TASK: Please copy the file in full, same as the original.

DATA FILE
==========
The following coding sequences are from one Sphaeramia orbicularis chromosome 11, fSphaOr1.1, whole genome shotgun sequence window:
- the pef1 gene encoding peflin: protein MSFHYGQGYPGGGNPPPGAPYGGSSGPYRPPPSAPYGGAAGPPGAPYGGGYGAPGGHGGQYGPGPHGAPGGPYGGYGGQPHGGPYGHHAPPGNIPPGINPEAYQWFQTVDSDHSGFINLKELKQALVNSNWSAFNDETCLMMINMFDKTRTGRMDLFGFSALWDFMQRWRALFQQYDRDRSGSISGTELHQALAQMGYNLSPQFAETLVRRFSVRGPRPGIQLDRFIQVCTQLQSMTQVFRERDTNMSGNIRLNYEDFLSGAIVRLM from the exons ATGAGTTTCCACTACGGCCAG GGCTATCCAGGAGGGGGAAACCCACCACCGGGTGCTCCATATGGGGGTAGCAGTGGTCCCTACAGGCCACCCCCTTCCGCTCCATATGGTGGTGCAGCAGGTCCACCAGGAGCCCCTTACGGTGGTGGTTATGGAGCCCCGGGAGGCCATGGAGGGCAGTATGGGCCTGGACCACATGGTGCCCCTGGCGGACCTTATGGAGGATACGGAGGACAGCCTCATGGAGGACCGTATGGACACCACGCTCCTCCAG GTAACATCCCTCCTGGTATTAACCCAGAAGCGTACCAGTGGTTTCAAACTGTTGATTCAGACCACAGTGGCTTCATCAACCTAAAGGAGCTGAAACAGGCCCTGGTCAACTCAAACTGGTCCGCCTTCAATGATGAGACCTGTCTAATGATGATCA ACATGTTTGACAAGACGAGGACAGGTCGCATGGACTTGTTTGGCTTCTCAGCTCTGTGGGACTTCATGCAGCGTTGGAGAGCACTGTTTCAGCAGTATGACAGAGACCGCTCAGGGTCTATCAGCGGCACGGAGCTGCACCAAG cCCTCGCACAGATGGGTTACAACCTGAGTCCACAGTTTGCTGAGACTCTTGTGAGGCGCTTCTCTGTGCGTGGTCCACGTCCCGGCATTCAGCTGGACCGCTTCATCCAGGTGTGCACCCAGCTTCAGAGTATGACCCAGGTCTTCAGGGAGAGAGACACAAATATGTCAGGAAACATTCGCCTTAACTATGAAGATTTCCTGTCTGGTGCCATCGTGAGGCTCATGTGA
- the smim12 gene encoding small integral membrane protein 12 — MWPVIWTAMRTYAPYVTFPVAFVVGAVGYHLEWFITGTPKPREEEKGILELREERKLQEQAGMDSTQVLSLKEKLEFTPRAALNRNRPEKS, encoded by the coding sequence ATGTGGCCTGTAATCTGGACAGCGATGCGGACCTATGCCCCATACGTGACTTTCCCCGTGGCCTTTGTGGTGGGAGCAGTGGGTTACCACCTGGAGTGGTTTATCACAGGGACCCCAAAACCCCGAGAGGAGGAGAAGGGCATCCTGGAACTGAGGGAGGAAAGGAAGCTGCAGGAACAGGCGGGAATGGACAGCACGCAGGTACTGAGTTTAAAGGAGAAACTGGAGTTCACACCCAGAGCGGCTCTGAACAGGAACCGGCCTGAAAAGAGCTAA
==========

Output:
The following coding sequences are from one Sphaeramia orbicularis chromosome 11, fSphaOr1.1, whole genome shotgun sequence window:
- the pef1 gene encoding peflin: protein MSFHYGQGYPGGGNPPPGAPYGGSSGPYRPPPSAPYGGAAGPPGAPYGGGYGAPGGHGGQYGPGPHGAPGGPYGGYGGQPHGGPYGHHAPPGNIPPGINPEAYQWFQTVDSDHSGFINLKELKQALVNSNWSAFNDETCLMMINMFDKTRTGRMDLFGFSALWDFMQRWRALFQQYDRDRSGSISGTELHQALAQMGYNLSPQFAETLVRRFSVRGPRPGIQLDRFIQVCTQLQSMTQVFRERDTNMSGNIRLNYEDFLSGAIVRLM from the exons ATGAGTTTCCACTACGGCCAG GGCTATCCAGGAGGGGGAAACCCACCACCGGGTGCTCCATATGGGGGTAGCAGTGGTCCCTACAGGCCACCCCCTTCCGCTCCATATGGTGGTGCAGCAGGTCCACCAGGAGCCCCTTACGGTGGTGGTTATGGAGCCCCGGGAGGCCATGGAGGGCAGTATGGGCCTGGACCACATGGTGCCCCTGGCGGACCTTATGGAGGATACGGAGGACAGCCTCATGGAGGACCGTATGGACACCACGCTCCTCCAG GTAACATCCCTCCTGGTATTAACCCAGAAGCGTACCAGTGGTTTCAAACTGTTGATTCAGACCACAGTGGCTTCATCAACCTAAAGGAGCTGAAACAGGCCCTGGTCAACTCAAACTGGTCCGCCTTCAATGATGAGACCTGTCTAATGATGATCA ACATGTTTGACAAGACGAGGACAGGTCGCATGGACTTGTTTGGCTTCTCAGCTCTGTGGGACTTCATGCAGCGTTGGAGAGCACTGTTTCAGCAGTATGACAGAGACCGCTCAGGGTCTATCAGCGGCACGGAGCTGCACCAAG cCCTCGCACAGATGGGTTACAACCTGAGTCCACAGTTTGCTGAGACTCTTGTGAGGCGCTTCTCTGTGCGTGGTCCACGTCCCGGCATTCAGCTGGACCGCTTCATCCAGGTGTGCACCCAGCTTCAGAGTATGACCCAGGTCTTCAGGGAGAGAGACACAAATATGTCAGGAAACATTCGCCTTAACTATGAAGATTTCCTGTCTGGTGCCATCGTGAGGCTCATGTGA
- the smim12 gene encoding small integral membrane protein 12 — MWPVIWTAMRTYAPYVTFPVAFVVGAVGYHLEWFITGTPKPREEEKGILELREERKLQEQAGMDSTQVLSLKEKLEFTPRAALNRNRPEKS, encoded by the coding sequence ATGTGGCCTGTAATCTGGACAGCGATGCGGACCTATGCCCCATACGTGACTTTCCCCGTGGCCTTTGTGGTGGGAGCAGTGGGTTACCACCTGGAGTGGTTTATCACAGGGACCCCAAAACCCCGAGAGGAGGAGAAGGGCATCCTGGAACTGAGGGAGGAAAGGAAGCTGCAGGAACAGGCGGGAATGGACAGCACGCAGGTACTGAGTTTAAAGGAGAAACTGGAGTTCACACCCAGAGCGGCTCTGAACAGGAACCGGCCTGAAAAGAGCTAA